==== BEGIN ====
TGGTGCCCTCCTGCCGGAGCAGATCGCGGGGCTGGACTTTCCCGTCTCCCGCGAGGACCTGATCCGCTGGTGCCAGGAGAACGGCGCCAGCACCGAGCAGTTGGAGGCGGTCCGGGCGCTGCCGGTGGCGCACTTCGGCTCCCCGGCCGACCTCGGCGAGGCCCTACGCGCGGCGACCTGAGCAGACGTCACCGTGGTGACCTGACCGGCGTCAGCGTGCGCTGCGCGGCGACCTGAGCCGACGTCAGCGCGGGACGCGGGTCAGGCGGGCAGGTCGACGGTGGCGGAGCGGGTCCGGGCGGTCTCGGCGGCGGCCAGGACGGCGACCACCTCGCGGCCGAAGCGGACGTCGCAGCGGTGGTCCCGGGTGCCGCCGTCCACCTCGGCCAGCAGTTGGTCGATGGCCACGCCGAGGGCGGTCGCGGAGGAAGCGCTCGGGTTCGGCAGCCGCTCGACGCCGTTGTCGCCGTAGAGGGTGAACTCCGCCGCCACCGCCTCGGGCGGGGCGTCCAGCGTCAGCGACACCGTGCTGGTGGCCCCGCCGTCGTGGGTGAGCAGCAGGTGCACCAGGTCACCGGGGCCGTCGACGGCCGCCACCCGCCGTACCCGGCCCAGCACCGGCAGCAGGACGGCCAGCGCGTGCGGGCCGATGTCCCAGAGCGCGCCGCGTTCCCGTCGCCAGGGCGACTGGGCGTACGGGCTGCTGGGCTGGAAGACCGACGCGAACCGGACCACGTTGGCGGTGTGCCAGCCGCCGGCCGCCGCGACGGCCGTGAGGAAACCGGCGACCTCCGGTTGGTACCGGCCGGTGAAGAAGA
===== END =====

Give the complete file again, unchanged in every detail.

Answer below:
TGGTGCCCTCCTGCCGGAGCAGATCGCGGGGCTGGACTTTCCCGTCTCCCGCGAGGACCTGATCCGCTGGTGCCAGGAGAACGGCGCCAGCACCGAGCAGTTGGAGGCGGTCCGGGCGCTGCCGGTGGCGCACTTCGGCTCCCCGGCCGACCTCGGCGAGGCCCTACGCGCGGCGACCTGAGCAGACGTCACCGTGGTGACCTGACCGGCGTCAGCGTGCGCTGCGCGGCGACCTGAGCCGACGTCAGCGCGGGACGCGGGTCAGGCGGGCAGGTCGACGGTGGCGGAGCGGGTCCGGGCGGTCTCGGCGGCGGCCAGGACGGCGACCACCTCGCGGCCGAAGCGGACGTCGCAGCGGTGGTCCCGGGTGCCGCCGTCCACCTCGGCCAGCAGTTGGTCGATGGCCACGCCGAGGGCGGTCGCGGAGGAAGCGCTCGGGTTCGGCAGCCGCTCGACGCCGTTGTCGCCGTAGAGGGTGAACTCCGCCGCCACCGCCTCGGGCGGGGCGTCCAGCGTCAGCGACACCGTGCTGGTGGCCCCGCCGTCGTGGGTGAGCAGCAGGTGCACCAGGTCACCGGGGCCGTCGACGGCCGCCACCCGCCGTACCCGGCCCAGCACCGGCAGCAGGACGGCCAGCGCGTGCGGGCCGATGTCCCAGAGCGCGCCGCGTTCCCGTCGCCAGGGCGACTGGGCGTACGGGCTGCTGGGCTGGAAGACCGACGCGAACCGGACCACGTTGGCGGTGTGCCAGCCGCCGGCCGCCGCGACGGCCGTGAGGAAACCGGCGACCTCCGGTTGGTACCGGCCGGTGAAGAAGA